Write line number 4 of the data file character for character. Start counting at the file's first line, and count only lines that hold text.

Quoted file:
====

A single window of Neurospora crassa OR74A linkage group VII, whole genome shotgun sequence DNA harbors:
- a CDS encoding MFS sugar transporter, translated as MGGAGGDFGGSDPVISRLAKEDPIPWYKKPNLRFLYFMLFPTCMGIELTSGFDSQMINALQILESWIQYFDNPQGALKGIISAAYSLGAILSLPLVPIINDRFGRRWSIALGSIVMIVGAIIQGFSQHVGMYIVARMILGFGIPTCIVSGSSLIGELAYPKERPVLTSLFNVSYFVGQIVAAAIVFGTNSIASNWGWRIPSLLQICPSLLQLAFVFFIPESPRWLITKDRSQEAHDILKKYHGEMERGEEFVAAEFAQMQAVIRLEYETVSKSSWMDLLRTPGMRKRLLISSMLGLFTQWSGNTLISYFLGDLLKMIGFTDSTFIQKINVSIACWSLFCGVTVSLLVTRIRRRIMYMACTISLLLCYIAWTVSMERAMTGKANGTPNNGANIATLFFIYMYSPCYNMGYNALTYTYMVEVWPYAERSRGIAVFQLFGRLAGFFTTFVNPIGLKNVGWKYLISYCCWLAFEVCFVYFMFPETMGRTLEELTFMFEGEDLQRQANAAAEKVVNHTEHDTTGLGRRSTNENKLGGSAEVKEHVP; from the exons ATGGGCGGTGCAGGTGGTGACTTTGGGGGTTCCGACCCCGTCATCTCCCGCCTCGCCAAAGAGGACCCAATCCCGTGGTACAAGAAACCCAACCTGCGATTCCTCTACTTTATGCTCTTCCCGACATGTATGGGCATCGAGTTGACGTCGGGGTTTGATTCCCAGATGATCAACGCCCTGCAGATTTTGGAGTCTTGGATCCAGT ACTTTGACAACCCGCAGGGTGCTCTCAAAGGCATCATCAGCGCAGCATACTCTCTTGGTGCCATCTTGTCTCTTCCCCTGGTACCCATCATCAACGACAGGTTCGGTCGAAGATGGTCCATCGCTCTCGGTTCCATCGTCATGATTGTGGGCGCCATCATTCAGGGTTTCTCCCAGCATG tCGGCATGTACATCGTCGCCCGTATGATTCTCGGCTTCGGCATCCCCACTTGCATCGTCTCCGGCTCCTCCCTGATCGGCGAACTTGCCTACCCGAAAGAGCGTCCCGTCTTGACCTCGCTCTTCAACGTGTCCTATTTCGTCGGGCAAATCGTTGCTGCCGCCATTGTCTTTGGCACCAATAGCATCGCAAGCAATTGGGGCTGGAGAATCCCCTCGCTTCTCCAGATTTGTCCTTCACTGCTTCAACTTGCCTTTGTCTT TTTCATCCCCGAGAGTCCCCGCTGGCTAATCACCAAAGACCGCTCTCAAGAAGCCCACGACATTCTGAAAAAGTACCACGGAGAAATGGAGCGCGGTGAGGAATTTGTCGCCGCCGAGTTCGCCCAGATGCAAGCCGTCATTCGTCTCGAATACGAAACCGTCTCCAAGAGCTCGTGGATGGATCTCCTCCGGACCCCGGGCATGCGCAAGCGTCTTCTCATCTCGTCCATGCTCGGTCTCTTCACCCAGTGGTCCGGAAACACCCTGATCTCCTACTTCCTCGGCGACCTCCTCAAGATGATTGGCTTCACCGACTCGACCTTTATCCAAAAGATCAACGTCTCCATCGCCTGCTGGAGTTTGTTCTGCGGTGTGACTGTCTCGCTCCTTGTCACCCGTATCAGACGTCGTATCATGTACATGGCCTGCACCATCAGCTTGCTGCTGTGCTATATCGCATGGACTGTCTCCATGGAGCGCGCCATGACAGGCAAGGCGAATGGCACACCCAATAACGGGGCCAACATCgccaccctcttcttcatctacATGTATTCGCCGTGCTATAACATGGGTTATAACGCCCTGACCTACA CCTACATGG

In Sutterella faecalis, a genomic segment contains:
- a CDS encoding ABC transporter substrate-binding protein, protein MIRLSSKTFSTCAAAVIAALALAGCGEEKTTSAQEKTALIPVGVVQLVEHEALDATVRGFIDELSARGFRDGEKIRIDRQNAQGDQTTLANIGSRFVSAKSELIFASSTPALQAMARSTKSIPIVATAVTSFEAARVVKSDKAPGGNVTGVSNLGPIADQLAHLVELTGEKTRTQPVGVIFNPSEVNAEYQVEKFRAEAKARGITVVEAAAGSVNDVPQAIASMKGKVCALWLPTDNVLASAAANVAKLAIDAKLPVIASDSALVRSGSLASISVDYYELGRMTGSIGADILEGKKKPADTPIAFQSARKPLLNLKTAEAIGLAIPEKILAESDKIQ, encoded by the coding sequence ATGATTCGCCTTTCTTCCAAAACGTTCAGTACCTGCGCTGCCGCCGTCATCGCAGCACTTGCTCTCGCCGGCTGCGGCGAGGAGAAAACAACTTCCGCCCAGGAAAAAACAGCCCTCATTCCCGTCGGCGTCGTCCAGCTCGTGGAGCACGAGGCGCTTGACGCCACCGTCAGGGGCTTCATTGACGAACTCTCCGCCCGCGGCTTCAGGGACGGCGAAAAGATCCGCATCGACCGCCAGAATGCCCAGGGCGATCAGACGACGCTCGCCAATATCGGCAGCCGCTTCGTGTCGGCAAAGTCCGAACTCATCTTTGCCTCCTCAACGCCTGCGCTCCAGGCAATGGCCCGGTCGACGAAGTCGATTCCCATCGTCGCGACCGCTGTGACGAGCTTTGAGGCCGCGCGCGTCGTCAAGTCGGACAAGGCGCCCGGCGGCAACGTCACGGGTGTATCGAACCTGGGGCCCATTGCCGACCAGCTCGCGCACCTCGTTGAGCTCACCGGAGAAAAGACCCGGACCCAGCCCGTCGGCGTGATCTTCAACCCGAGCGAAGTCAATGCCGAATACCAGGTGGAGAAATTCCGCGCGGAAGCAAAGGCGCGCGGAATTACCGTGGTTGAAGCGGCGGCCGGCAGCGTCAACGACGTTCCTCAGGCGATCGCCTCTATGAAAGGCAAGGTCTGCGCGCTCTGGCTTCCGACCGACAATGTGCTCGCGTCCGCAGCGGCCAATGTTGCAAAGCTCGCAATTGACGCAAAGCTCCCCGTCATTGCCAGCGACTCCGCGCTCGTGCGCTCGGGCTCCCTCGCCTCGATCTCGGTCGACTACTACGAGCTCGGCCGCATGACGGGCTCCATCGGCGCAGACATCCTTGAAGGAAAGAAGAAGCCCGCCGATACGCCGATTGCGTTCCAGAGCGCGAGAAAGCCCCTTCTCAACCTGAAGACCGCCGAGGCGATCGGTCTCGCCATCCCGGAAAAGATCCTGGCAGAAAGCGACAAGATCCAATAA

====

- a CDS encoding ABC transporter substrate-binding protein, protein MIRLSSKTFSTCAAAVIAALALAGCGEEKTTSAQEKTALIPVGVVQLVEHEALDATVRGFIDELSARGFRDGEKIRIDRQNAQGDQTTLANIGSRFVSAKSELIFASSTPALQAMARSTKSIPIVATAVTSFEAARVVKSDKAPGGNVTGVSNLGPIADQLAHLVELTGEKTRTQPVGVIFNPSEVNAEYQVEKFRAEAKARGITVVEAAAGSVNDVPQAIASMKGKVCALWLPTDNVLASAAANVAKLAIDAKLPVIASDSALVRSGSLASISVDYYELGRMTGSIGADILEGKKKPADTPIAFQSARKPLLNLKTAEAIGLAIPEKILAESDKIQ, encoded by the coding sequence ATGATTCGCCTTTCTTCCAAAACGTTCAGTACCTGCGCTGCCGCCGTCATCGCAGCACTTGCTCTCGCCGGCTGCGGCGAGGAGAAAACAACTTCCGCCCAGGAAAAAACAGCCCTCATTCCCGTCGGCGTCGTCCAGCTCGTGGAGCACGAGGCGCTTGACGCCACCGTCAGGGGCTTCATTGACGAACTCTCCGCCCGCGGCTTCAGGGACGGCGAAAAGATCCGCATCGACCGCCAGAATGCCCAGGGCGATCAGACGACGCTCGCCAATATCGGCAGCCGCTTCGTGTCGGCAAAGTCCGAACTCATCTTTGCCTCCTCAACGCCTGCGCTCCAGGCAATGGCCCGGTCGACGAAGTCGATTCCCATCGTCGCGACCGCTGTGACGAGCTTTGAGGCCGCGCGCGTCGTCAAGTCGGACAAGGCGCCCGGCGGCAACGTCACGGGTGTATCGAACCTGGGGCCCATTGCCGACCAGCTCGCGCACCTCGTTGAGCTCACCGGAGAAAAGACCCGGACCCAGCCCGTCGGCGTGATCTTCAACCCGAGCGAAGTCAATGCCGAATACCAGGTGGAGAAATTCCGCGCGGAAGCAAAGGCGCGCGGAATTACCGTGGTTGAAGCGGCGGCCGGCAGCGTCAACGACGTTCCTCAGGCGATCGCCTCTATGAAAGGCAAGGTCTGCGCGCTCTGGCTTCCGACCGACAATGTGCTCGCGTCCGCAGCGGCCAATGTTGCAAAGCTCGCAATTGACGCAAAGCTCCCCGTCATTGCCAGCGACTCCGCGCTCGTGCGCTCGGGCTCCCTCGCCTCGATCTCGGTCGACTACTACGAGCTCGGCCGCATGACGGGCTCCATCGGCGCAGACATCCTTGAAGGAAAGAAGAAGCCCGCCGATACGCCGATTGCGTTCCAGAGCGCGAGAAAGCCCCTTCTCAACCTGAAGACCGCCGAGGCGATCGGTCTCGCCATCCCGGAAAAGATCCTGGCAGAAAGCGACAAGATCCAATAA